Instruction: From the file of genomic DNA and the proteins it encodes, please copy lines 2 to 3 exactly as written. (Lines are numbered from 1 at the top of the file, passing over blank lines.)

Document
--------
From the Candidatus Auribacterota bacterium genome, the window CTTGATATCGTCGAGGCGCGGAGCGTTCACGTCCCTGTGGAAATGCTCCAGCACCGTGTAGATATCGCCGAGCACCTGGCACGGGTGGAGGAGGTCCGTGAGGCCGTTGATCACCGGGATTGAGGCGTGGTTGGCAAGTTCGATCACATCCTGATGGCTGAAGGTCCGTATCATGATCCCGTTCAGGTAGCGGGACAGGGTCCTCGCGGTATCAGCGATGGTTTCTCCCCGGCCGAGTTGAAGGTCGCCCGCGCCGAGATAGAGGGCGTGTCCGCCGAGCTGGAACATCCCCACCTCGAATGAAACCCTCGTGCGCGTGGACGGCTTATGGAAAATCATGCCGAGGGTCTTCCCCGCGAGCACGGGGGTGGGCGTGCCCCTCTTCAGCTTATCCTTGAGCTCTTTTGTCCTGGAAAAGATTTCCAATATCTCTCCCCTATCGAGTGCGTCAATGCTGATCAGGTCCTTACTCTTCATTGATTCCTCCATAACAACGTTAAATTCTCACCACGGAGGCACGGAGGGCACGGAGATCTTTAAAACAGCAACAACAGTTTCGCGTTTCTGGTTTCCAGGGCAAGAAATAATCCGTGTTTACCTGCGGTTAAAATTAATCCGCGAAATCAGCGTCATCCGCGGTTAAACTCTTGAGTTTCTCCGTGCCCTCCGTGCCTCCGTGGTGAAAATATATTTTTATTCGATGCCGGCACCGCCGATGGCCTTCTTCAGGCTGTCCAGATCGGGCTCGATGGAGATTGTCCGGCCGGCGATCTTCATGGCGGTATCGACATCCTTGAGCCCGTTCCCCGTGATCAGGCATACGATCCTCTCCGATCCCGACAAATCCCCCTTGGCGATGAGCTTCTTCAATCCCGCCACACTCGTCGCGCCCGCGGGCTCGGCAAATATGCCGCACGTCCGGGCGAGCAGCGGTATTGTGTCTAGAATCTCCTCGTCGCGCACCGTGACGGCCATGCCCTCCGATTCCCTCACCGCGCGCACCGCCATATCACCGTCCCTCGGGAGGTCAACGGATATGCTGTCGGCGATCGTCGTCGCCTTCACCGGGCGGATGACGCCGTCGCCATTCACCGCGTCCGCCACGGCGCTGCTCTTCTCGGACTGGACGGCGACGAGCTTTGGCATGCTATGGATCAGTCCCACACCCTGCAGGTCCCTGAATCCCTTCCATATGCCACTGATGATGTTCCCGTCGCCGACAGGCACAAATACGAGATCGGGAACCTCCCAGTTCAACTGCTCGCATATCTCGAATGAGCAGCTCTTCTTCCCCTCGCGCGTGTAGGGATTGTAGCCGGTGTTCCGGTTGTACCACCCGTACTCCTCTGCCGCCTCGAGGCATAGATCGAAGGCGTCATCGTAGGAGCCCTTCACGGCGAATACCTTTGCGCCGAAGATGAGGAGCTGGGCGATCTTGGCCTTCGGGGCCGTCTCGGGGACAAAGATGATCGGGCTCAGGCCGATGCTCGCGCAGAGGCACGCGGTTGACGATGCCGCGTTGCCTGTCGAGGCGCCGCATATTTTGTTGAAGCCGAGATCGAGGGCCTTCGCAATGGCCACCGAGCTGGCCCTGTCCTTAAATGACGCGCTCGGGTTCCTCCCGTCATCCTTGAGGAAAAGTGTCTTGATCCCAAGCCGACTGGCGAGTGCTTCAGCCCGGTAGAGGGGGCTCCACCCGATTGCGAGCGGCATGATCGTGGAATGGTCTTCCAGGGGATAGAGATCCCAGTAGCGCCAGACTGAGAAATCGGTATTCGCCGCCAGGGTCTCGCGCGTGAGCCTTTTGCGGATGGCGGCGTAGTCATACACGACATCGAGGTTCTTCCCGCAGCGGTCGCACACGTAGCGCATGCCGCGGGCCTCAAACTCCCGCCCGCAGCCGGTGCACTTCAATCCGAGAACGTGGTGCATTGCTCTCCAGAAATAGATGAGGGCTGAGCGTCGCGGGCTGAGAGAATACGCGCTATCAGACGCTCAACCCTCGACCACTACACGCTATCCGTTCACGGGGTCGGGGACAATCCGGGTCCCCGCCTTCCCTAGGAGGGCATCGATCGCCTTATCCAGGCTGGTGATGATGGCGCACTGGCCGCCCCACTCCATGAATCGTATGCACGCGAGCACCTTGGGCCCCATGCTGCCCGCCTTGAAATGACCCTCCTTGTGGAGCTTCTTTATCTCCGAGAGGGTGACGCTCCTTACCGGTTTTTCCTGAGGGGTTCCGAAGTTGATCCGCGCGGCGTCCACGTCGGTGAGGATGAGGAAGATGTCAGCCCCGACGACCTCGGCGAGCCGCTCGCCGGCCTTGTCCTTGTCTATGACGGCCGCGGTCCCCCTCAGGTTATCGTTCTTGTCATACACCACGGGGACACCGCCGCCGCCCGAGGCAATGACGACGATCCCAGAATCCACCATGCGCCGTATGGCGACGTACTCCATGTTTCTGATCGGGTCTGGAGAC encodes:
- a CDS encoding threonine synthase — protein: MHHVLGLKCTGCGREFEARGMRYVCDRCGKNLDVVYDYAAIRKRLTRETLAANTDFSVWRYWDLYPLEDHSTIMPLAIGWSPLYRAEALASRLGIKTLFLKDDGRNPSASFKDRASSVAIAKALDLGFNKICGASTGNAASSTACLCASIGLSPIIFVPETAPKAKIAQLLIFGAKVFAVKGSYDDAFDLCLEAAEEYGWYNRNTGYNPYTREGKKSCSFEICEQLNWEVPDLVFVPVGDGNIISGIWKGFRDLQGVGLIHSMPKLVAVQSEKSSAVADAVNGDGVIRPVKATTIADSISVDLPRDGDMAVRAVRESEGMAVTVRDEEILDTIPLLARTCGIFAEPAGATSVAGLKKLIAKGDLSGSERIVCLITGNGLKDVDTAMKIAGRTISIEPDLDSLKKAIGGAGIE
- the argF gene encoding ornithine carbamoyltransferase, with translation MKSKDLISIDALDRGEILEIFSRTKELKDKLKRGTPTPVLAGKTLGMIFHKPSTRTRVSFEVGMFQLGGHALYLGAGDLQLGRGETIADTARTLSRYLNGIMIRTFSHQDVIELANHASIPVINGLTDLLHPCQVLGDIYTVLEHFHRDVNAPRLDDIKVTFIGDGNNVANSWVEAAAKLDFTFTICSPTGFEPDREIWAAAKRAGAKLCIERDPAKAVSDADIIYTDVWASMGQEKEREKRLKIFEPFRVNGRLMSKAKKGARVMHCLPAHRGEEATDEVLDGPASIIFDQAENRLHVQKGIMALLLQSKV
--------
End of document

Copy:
- a CDS encoding threonine synthase — protein: MHHVLGLKCTGCGREFEARGMRYVCDRCGKNLDVVYDYAAIRKRLTRETLAANTDFSVWRYWDLYPLEDHSTIMPLAIGWSPLYRAEALASRLGIKTLFLKDDGRNPSASFKDRASSVAIAKALDLGFNKICGASTGNAASSTACLCASIGLSPIIFVPETAPKAKIAQLLIFGAKVFAVKGSYDDAFDLCLEAAEEYGWYNRNTGYNPYTREGKKSCSFEICEQLNWEVPDLVFVPVGDGNIISGIWKGFRDLQGVGLIHSMPKLVAVQSEKSSAVADAVNGDGVIRPVKATTIADSISVDLPRDGDMAVRAVRESEGMAVTVRDEEILDTIPLLARTCGIFAEPAGATSVAGLKKLIAKGDLSGSERIVCLITGNGLKDVDTAMKIAGRTISIEPDLDSLKKAIGGAGIE
- the argF gene encoding ornithine carbamoyltransferase, with translation MKSKDLISIDALDRGEILEIFSRTKELKDKLKRGTPTPVLAGKTLGMIFHKPSTRTRVSFEVGMFQLGGHALYLGAGDLQLGRGETIADTARTLSRYLNGIMIRTFSHQDVIELANHASIPVINGLTDLLHPCQVLGDIYTVLEHFHRDVNAPRLDDIKVTFIGDGNNVANSWVEAAAKLDFTFTICSPTGFEPDREIWAAAKRAGAKLCIERDPAKAVSDADIIYTDVWASMGQEKEREKRLKIFEPFRVNGRLMSKAKKGARVMHCLPAHRGEEATDEVLDGPASIIFDQAENRLHVQKGIMALLLQSKV